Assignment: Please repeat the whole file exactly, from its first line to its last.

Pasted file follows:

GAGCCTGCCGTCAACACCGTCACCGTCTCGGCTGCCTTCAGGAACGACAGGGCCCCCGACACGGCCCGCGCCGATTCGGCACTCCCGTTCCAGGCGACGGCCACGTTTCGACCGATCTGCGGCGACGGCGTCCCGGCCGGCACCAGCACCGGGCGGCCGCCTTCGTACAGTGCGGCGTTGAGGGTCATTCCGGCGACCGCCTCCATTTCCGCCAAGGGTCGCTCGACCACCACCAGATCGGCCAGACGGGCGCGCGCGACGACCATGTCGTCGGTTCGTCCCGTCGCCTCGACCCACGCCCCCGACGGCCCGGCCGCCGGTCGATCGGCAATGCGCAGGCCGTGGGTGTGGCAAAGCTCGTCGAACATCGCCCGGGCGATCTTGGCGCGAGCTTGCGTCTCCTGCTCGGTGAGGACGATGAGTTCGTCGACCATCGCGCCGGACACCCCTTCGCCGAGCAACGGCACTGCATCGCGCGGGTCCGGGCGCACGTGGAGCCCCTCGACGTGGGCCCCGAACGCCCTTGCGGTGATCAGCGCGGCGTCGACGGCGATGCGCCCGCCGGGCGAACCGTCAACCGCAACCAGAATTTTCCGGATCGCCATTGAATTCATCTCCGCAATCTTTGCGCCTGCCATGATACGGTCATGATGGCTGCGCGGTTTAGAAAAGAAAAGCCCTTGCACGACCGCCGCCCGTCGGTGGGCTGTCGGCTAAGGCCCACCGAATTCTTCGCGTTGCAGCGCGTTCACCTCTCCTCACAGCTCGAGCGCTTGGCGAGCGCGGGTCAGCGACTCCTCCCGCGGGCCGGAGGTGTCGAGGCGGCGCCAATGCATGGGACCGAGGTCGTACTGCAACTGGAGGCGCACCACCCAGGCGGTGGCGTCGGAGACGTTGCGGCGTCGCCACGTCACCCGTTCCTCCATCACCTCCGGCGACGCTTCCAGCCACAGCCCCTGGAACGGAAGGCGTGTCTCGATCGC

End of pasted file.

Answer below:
GAGCCTGCCGTCAACACCGTCACCGTCTCGGCTGCCTTCAGGAACGACAGGGCCCCCGACACGGCCCGCGCCGATTCGGCACTCCCGTTCCAGGCGACGGCCACGTTTCGACCGATCTGCGGCGACGGCGTCCCGGCCGGCACCAGCACCGGGCGGCCGCCTTCGTACAGTGCGGCGTTGAGGGTCATTCCGGCGACCGCCTCCATTTCCGCCAAGGGTCGCTCGACCACCACCAGATCGGCCAGACGGGCGCGCGCGACGACCATGTCGTCGGTTCGTCCCGTCGCCTCGACCCACGCCCCCGACGGCCCGGCCGCCGGTCGATCGGCAATGCGCAGGCCGTGGGTGTGGCAAAGCTCGTCGAACATCGCCCGGGCGATCTTGGCGCGAGCTTGCGTCTCCTGCTCGGTGAGGACGATGAGTTCGTCGACCATCGCGCCGGACACCCCTTCGCCGAGCAACGGCACTGCATCGCGCGGGTCCGGGCGCACGTGGAGCCCCTCGACGTGGGCCCCGAACGCCCTTGCGGTGATCAGCGCGGCGTCGACGGCGATGCGCCCGCCGGGCGAACCGTCAACCGCAACCAGAATTTTCCGGATCGCCATTGAATTCATCTCCGCAATCTTTGCGCCTGCCATGATACGGTCATGATGGCTGCGCGGTTTAGAAAAGAAAAGCCCTTGCACGACCGCCGCCCGTCGGTGGGCTGTCGGCTAAGGCCCACCGAATTCTTCGCGTTGCAGCGCGTTCACCTCTCCTCACAGCTCGAGCGCTTGGCGAGCGCGGGTCAGCGACTCCTCCCGCGGGCCGGAGGTGTCGAGGCGGCGCCAATGCATGGGACCGAGGTCGTACTGCAACTGGAGGCGCACCACCCAGGCGGTGGCGTCGGAGACGTTGCGGCGTCGCCACGTCACCCGTTCCTCCATCACCTCCGGCGACGCTTCCAGCCACAGCCCCTGGAACGGAAGGCGTGTCTCGATCGC